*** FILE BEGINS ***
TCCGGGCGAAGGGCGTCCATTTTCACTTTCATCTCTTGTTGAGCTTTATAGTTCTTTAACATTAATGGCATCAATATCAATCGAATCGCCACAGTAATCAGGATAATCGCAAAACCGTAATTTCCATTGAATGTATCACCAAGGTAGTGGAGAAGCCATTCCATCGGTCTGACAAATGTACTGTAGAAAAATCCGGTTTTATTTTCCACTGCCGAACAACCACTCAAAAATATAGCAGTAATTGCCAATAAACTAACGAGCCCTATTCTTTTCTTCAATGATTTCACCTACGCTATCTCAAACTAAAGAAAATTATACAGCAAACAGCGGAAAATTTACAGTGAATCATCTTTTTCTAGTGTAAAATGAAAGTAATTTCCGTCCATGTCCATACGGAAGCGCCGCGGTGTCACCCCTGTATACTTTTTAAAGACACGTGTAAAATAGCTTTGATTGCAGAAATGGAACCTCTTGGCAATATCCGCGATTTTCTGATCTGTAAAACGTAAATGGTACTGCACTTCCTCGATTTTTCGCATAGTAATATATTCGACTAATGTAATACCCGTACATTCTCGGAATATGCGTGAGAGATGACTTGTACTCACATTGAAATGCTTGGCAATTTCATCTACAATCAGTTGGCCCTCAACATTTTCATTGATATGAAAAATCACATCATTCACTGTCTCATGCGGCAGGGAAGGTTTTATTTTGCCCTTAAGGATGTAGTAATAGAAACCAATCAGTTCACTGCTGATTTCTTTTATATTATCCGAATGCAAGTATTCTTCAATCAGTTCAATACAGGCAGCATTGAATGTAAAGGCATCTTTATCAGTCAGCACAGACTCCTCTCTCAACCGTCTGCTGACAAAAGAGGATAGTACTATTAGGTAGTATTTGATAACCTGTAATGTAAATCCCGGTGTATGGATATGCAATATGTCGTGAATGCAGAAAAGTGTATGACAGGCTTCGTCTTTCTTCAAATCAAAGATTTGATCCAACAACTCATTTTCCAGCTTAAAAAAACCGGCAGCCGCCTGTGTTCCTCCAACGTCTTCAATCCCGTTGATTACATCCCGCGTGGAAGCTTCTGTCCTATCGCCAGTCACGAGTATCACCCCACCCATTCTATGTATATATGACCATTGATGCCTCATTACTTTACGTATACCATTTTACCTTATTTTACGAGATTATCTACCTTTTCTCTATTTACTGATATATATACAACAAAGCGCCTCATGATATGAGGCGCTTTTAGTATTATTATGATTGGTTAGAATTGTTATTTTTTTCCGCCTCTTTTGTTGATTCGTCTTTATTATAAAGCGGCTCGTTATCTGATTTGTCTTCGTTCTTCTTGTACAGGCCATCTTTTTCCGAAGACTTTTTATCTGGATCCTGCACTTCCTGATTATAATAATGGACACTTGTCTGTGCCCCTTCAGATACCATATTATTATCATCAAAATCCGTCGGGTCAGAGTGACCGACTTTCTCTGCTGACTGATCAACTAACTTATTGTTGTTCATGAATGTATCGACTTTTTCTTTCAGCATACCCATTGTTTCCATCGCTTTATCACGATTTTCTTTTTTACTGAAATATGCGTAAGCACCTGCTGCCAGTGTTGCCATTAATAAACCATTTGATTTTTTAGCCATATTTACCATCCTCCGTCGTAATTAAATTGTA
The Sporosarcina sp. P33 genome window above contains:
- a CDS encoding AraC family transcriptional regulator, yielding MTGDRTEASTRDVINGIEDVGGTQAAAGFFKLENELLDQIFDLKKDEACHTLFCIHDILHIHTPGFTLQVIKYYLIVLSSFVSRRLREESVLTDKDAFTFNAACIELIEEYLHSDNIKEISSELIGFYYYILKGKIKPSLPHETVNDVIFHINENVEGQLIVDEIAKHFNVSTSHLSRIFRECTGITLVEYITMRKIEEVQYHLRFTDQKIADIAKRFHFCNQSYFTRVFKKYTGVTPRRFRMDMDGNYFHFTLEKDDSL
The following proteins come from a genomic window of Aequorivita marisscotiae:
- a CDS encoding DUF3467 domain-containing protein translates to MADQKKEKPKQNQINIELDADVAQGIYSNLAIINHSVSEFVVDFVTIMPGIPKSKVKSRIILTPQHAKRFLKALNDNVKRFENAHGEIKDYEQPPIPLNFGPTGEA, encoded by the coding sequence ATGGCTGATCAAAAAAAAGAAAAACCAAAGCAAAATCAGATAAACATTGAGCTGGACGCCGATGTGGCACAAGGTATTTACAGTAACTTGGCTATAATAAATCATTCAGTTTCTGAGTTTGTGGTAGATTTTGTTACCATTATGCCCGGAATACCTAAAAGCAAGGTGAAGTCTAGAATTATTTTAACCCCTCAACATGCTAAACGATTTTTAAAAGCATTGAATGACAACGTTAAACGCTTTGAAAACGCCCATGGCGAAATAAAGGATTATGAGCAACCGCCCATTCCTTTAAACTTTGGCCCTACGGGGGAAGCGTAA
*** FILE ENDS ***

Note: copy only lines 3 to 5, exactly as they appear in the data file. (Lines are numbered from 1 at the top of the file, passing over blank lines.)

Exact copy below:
- a CDS encoding AraC family transcriptional regulator, yielding MTGDRTEASTRDVINGIEDVGGTQAAAGFFKLENELLDQIFDLKKDEACHTLFCIHDILHIHTPGFTLQVIKYYLIVLSSFVSRRLREESVLTDKDAFTFNAACIELIEEYLHSDNIKEISSELIGFYYYILKGKIKPSLPHETVNDVIFHINENVEGQLIVDEIAKHFNVSTSHLSRIFRECTGITLVEYITMRKIEEVQYHLRFTDQKIADIAKRFHFCNQSYFTRVFKKYTGVTPRRFRMDMDGNYFHFTLEKDDSL
The following proteins come from a genomic window of Aequorivita marisscotiae:
- a CDS encoding DUF3467 domain-containing protein translates to MADQKKEKPKQNQINIELDADVAQGIYSNLAIINHSVSEFVVDFVTIMPGIPKSKVKSRIILTPQHAKRFLKALNDNVKRFENAHGEIKDYEQPPIPLNFGPTGEA, encoded by the coding sequence ATGGCTGATCAAAAAAAAGAAAAACCAAAGCAAAATCAGATAAACATTGAGCTGGACGCCGATGTGGCACAAGGTATTTACAGTAACTTGGCTATAATAAATCATTCAGTTTCTGAGTTTGTGGTAGATTTTGTTACCATTATGCCCGGAATACCTAAAAGCAAGGTGAAGTCTAGAATTATTTTAACCCCTCAACATGCTAAACGATTTTTAAAAGCATTGAATGACAACGTTAAACGCTTTGAAAACGCCCATGGCGAAATAAAGGATTATGAGCAACCGCCCATTCCTTTAAACTTTGGCCCTACGGGGGAAGCGTAA